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Global Climate Change - Polish coal

Must jobs go to cut greenhouse gases?

by Jan  van der Made

Article published on the 2009-11-18 Latest update 2009-12-04 15:52 TU

Water cooling facility at Budryk mine in Poland, 2009 (Photo: Jan van der Made/RFI)

Water cooling facility at Budryk mine in Poland, 2009
(Photo: Jan van der Made/RFI)

Coal-mining has a less-than-glowing reputation in climate-conscious circles. Fossil fuels have long been identified as one of the main producers of the green-house effect-producing CO2. But Poland shows the problems faced by coal-producing countries if have to kick the carbon habit.

Saving Poland's mining sector after anti-privatisation strikes last year, and maintaining it as an economically viable enterprise, won’t stop international criticism of Poland's CO2 emissions.

Ninety-five per cent of the country’s energy production is dependent on coal and burning the fossil fuel makes Poland one of Europe’s biggest polluters.

But Jerzei Markowski, a former minister in charge of mining rejects the criticism.

“Poland was one of the first countries which signed the Kyoto Protocol. And this is an important target for us. Now we are reducing CO2 emissions in Poland. And, at this moment, it is only a financial problem. It isn’t a technological problem. We know how to do it.”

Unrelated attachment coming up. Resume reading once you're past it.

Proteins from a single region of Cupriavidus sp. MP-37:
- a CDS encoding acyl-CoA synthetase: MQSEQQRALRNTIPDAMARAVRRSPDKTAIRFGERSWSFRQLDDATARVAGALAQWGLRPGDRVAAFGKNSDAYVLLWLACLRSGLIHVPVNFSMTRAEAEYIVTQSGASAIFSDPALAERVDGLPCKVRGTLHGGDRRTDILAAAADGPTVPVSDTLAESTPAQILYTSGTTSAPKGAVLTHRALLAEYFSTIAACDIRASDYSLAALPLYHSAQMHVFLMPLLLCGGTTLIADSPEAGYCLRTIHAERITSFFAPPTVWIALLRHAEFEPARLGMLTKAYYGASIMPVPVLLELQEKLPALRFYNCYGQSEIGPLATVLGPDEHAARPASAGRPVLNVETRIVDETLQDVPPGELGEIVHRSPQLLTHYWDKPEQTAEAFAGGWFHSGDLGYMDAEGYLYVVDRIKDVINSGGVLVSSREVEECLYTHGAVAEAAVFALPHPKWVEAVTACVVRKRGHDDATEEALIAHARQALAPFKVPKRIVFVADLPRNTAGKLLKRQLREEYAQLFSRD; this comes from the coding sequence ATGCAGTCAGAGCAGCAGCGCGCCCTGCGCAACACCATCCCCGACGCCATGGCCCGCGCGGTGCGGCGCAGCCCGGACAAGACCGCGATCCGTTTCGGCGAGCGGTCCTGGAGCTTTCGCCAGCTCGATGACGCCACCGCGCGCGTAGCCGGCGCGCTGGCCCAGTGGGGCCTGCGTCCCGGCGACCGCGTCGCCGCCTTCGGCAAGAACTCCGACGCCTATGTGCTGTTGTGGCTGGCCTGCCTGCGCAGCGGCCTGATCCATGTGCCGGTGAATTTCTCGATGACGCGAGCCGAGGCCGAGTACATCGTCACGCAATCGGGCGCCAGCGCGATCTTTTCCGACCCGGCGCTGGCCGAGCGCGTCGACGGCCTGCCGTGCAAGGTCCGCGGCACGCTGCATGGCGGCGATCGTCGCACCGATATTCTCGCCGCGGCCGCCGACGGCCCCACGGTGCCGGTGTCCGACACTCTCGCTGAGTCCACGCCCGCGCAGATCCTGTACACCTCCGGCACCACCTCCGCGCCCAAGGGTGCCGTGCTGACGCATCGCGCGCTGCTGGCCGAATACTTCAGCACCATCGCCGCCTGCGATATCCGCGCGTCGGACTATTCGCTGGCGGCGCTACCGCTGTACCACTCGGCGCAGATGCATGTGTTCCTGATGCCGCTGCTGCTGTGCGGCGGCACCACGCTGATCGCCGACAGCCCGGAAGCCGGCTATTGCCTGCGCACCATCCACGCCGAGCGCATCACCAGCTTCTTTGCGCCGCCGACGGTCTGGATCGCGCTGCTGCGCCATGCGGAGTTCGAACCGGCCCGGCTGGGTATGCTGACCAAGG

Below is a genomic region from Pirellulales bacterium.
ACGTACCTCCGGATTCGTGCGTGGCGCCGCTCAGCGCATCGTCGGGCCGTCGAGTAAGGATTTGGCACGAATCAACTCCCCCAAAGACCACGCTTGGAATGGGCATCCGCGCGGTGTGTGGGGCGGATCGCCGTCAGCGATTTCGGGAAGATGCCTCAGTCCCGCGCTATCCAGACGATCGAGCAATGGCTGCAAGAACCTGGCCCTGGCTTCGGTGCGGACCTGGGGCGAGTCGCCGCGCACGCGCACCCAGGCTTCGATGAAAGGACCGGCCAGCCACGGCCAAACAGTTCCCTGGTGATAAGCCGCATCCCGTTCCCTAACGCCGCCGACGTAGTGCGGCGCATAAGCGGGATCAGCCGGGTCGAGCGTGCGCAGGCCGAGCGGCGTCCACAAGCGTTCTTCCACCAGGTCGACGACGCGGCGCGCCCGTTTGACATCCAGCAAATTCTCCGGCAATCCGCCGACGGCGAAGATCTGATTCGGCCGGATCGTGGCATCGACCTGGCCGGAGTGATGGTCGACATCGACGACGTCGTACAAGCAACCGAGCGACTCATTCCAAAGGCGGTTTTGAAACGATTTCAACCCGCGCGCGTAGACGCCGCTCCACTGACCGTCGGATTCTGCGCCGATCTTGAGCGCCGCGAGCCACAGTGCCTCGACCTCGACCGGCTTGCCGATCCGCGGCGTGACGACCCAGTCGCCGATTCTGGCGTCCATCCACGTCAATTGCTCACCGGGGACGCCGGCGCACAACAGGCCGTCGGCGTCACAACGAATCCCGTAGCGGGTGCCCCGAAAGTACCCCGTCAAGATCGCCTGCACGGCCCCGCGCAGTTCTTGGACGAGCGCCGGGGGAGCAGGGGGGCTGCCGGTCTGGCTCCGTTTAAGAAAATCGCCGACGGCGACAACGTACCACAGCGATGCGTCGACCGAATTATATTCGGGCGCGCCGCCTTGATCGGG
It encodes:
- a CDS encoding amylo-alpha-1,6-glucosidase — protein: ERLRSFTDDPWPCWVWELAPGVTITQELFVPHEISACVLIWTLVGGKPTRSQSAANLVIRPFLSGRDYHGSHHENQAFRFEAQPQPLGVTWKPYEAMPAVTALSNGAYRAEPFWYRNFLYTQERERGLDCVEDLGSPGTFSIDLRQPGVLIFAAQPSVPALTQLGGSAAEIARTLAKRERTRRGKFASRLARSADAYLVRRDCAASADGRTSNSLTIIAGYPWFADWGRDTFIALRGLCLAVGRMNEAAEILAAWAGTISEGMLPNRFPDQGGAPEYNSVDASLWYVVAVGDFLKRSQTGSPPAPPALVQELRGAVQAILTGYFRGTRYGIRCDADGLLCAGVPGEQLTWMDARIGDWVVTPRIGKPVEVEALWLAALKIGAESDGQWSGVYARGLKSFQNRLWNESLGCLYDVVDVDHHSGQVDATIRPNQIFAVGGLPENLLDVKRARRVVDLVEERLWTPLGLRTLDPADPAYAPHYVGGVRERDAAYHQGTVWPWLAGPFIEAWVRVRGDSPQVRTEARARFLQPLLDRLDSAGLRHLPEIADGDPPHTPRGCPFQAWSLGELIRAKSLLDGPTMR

So it’s about money. Poland wants to swap credits earned by technology preventing methane emissions for the right to continue with its coal-driven CO2 emissions.

Mining companies argue that they do what they can to preserve nature.

“The methods of producing coal haven’t changed much over the last years," says Piotr Chmiel, managing director of the Budryk coal mine. "It’s a matter of getting it from the field, and transporting it to the surface. So there’s not much more to improve there.

"But we work all the time with the local community and try to minimise the effects of the surface of the earth. We do plant trees. The methane which is released is used in powerplants, so it’s not released into the air but is captured and used inside.”

Water cooling facility at Budryk mine in Poland, 2009 (Photo: Jan van der Made/RFI)

Water cooling facility at Budryk mine in Poland, 2009
(Photo: Jan van der Made/RFI)

If it’s left up to Polish miners and politicians, coal is here to stay. There are guaranteed coal reserves for the next 120 years and proposed alternatives, notably the building of Poland's first nuclear reactor by the year 2012, won’t make many fans of green energy happy, either.

There is a labour-related issue too.

Polish coal mining has been under heavy pressure to privatise. Strikes last year in the Budryk mine and rising coal prices led to a compromise solution.

Now, Piotr a miner, says workers feel their jobs are safe,

"There are voices in favour of privatisation and against. I think it’s 50-50. That means that there’s no ground for a big decision like that. So everything will stay as it was, I am not afraid for my job. But it’s too early to say what’s going to happen in the future.”

But is there a future for in a greenhouse-gas-reduced world?

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